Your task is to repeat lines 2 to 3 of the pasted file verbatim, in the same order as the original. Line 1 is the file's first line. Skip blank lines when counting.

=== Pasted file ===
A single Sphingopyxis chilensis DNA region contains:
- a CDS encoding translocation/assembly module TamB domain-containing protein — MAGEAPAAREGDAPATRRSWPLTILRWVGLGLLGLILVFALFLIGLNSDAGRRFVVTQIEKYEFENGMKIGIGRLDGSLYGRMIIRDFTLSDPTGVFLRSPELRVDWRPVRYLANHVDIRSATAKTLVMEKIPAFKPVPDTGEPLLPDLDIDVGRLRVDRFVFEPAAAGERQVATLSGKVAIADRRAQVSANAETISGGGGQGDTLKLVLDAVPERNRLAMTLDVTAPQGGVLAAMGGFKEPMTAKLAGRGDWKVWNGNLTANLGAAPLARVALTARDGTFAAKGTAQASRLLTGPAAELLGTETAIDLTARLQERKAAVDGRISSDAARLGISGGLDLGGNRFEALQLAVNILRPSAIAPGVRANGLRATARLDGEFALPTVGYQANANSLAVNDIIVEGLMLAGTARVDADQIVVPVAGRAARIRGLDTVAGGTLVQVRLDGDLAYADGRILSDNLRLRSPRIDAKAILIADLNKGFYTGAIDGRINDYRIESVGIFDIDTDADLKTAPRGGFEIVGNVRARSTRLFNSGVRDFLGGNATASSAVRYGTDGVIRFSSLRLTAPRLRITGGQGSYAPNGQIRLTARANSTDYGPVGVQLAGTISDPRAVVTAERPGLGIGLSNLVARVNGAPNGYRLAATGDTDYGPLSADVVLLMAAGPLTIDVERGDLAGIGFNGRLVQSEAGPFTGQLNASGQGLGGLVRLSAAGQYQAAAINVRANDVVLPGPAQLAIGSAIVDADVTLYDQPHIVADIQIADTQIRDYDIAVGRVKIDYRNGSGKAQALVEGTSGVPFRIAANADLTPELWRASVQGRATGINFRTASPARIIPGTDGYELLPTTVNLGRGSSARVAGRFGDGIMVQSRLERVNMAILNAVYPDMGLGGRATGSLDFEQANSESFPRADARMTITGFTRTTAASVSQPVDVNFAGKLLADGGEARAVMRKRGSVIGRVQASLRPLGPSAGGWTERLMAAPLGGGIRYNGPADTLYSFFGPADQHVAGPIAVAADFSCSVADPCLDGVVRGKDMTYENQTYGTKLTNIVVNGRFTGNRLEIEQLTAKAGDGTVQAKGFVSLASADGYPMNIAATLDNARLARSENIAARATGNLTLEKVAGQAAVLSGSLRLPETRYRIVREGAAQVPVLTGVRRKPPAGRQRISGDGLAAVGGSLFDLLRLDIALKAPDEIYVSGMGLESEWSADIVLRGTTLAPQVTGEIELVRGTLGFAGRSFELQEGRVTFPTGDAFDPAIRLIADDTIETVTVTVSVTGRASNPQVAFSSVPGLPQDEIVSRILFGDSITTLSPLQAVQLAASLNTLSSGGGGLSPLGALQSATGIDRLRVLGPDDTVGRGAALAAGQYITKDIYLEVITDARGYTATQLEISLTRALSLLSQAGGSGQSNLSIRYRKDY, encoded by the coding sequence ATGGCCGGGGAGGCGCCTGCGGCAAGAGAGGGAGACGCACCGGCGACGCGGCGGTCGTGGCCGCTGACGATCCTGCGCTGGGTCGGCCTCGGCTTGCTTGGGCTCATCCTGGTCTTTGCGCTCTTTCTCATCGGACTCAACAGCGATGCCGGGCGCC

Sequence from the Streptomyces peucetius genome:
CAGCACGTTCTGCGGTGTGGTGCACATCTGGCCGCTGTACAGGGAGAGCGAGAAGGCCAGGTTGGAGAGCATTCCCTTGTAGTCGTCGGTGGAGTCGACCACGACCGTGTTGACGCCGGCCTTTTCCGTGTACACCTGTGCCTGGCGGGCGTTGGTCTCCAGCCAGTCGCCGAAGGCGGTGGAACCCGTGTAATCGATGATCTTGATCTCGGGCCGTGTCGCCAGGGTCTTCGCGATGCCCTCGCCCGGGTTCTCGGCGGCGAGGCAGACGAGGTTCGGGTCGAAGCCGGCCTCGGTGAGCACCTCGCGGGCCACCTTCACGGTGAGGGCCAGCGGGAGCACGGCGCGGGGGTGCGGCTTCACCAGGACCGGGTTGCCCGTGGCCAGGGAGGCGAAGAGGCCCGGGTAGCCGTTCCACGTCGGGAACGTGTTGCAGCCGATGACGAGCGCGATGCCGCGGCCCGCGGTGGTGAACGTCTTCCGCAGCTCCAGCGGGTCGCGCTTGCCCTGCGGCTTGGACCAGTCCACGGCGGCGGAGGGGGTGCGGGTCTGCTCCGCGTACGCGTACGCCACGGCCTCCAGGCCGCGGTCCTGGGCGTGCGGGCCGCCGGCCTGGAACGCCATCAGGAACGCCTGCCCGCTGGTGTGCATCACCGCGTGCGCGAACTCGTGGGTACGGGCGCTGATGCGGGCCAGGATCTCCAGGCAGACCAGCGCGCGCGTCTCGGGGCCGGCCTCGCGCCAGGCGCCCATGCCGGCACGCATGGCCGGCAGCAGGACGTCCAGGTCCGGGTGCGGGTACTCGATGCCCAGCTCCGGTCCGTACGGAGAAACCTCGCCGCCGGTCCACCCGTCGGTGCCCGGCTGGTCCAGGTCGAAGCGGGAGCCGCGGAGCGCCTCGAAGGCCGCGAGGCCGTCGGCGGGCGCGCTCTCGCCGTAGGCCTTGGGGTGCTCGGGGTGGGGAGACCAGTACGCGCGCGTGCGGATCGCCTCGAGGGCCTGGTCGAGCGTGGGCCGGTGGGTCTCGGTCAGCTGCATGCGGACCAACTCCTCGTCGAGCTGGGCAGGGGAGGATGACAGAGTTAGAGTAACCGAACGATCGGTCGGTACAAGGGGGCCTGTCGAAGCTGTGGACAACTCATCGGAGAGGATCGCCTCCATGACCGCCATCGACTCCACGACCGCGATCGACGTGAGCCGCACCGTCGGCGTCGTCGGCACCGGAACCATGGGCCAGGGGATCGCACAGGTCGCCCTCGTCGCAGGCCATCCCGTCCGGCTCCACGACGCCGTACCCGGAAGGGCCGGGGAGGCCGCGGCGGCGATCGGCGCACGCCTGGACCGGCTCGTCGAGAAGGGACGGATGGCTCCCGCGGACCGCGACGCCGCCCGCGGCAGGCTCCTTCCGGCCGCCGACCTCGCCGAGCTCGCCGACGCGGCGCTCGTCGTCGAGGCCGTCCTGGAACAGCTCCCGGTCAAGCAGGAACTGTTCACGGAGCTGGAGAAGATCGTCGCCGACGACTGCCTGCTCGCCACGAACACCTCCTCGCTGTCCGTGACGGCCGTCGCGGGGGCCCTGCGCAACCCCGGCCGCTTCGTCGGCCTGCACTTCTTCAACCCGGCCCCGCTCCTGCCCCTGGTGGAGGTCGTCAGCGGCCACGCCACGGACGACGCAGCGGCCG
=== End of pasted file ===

- a CDS encoding translocation/assembly module TamB domain-containing protein — MAGEAPAAREGDAPATRRSWPLTILRWVGLGLLGLILVFALFLIGLNSDAGRRFVVTQIEKYEFENGMKIGIGRLDGSLYGRMIIRDFTLSDPTGVFLRSPELRVDWRPVRYLANHVDIRSATAKTLVMEKIPAFKPVPDTGEPLLPDLDIDVGRLRVDRFVFEPAAAGERQVATLSGKVAIADRRAQVSANAETISGGGGQGDTLKLVLDAVPERNRLAMTLDVTAPQGGVLAAMGGFKEPMTAKLAGRGDWKVWNGNLTANLGAAPLARVALTARDGTFAAKGTAQASRLLTGPAAELLGTETAIDLTARLQERKAAVDGRISSDAARLGISGGLDLGGNRFEALQLAVNILRPSAIAPGVRANGLRATARLDGEFALPTVGYQANANSLAVNDIIVEGLMLAGTARVDADQIVVPVAGRAARIRGLDTVAGGTLVQVRLDGDLAYADGRILSDNLRLRSPRIDAKAILIADLNKGFYTGAIDGRINDYRIESVGIFDIDTDADLKTAPRGGFEIVGNVRARSTRLFNSGVRDFLGGNATASSAVRYGTDGVIRFSSLRLTAPRLRITGGQGSYAPNGQIRLTARANSTDYGPVGVQLAGTISDPRAVVTAERPGLGIGLSNLVARVNGAPNGYRLAATGDTDYGPLSADVVLLMAAGPLTIDVERGDLAGIGFNGRLVQSEAGPFTGQLNASGQGLGGLVRLSAAGQYQAAAINVRANDVVLPGPAQLAIGSAIVDADVTLYDQPHIVADIQIADTQIRDYDIAVGRVKIDYRNGSGKAQALVEGTSGVPFRIAANADLTPELWRASVQGRATGINFRTASPARIIPGTDGYELLPTTVNLGRGSSARVAGRFGDGIMVQSRLERVNMAILNAVYPDMGLGGRATGSLDFEQANSESFPRADARMTITGFTRTTAASVSQPVDVNFAGKLLADGGEARAVMRKRGSVIGRVQASLRPLGPSAGGWTERLMAAPLGGGIRYNGPADTLYSFFGPADQHVAGPIAVAADFSCSVADPCLDGVVRGKDMTYENQTYGTKLTNIVVNGRFTGNRLEIEQLTAKAGDGTVQAKGFVSLASADGYPMNIAATLDNARLARSENIAARATGNLTLEKVAGQAAVLSGSLRLPETRYRIVREGAAQVPVLTGVRRKPPAGRQRISGDGLAAVGGSLFDLLRLDIALKAPDEIYVSGMGLESEWSADIVLRGTTLAPQVTGEIELVRGTLGFAGRSFELQEGRVTFPTGDAFDPAIRLIADDTIETVTVTVSVTGRASNPQVAFSSVPGLPQDEIVSRILFGDSITTLSPLQAVQLAASLNTLSSGGGGLSPLGALQSATGIDRLRVLGPDDTVGRGAALAAGQYITKDIYLEVITDARGYTATQLEISLTRALSLLSQAGGSGQSNLSIRYRKDY, encoded by the coding sequence ATGGCCGGGGAGGCGCCTGCGGCAAGAGAGGGAGACGCACCGGCGACGCGGCGGTCGTGGCCGCTGACGATCCTGCGCTGGGTCGGCCTCGGCTTGCTTGGGCTCATCCTGGTCTTTGCGCTCTTTCTCATCGGACTCAACAGCGATGCCGGGCGCC

Sequence from the Streptomyces peucetius genome: